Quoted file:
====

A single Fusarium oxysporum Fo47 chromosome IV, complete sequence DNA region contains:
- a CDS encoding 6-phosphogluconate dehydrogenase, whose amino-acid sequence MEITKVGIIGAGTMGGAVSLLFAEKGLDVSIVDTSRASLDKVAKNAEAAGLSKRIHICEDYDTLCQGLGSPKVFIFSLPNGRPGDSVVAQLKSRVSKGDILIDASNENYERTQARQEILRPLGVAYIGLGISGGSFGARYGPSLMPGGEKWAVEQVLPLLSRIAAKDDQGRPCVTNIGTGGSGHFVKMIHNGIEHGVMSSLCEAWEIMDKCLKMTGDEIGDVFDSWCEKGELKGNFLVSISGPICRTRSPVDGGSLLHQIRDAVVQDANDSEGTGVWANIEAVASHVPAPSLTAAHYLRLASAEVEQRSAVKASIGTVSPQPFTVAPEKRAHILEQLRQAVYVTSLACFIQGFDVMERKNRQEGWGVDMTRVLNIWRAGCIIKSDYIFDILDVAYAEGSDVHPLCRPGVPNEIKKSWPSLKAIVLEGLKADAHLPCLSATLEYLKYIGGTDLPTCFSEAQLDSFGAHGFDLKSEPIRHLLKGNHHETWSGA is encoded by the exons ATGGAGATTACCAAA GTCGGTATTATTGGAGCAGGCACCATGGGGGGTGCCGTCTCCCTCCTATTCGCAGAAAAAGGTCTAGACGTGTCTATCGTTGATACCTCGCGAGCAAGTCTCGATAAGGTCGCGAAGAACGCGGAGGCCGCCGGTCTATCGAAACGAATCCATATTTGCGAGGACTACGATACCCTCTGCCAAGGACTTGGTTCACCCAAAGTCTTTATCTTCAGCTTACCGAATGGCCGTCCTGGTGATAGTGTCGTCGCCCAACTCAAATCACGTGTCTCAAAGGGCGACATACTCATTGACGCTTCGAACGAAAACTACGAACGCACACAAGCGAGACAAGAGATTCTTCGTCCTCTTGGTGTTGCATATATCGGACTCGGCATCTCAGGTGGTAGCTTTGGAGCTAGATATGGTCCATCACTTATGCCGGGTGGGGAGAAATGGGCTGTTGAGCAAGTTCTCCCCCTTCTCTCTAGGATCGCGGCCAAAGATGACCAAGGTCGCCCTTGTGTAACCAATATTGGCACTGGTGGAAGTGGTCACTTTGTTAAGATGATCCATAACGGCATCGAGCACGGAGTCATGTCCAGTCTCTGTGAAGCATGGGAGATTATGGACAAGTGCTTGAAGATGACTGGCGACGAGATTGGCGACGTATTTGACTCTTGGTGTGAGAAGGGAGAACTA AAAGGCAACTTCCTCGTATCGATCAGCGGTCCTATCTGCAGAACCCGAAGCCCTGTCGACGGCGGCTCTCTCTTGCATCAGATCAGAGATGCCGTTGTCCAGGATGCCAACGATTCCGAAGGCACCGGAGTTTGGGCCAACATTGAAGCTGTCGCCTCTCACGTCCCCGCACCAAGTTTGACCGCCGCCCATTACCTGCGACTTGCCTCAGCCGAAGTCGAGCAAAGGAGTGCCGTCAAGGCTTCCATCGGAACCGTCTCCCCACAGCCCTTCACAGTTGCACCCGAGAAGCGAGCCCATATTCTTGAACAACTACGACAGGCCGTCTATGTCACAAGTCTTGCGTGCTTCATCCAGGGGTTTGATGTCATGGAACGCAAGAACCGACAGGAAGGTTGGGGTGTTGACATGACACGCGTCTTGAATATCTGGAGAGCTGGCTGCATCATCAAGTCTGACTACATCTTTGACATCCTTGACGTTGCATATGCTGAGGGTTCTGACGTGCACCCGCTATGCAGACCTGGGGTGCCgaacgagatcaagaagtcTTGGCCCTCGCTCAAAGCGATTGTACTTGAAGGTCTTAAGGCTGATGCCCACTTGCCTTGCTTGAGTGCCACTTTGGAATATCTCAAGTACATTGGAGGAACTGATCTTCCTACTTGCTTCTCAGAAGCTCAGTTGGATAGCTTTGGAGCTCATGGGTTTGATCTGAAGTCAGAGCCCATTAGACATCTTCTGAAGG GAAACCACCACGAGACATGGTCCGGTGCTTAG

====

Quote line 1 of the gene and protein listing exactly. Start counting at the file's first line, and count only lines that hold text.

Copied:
A single Fusarium oxysporum Fo47 chromosome IV, complete sequence DNA region contains: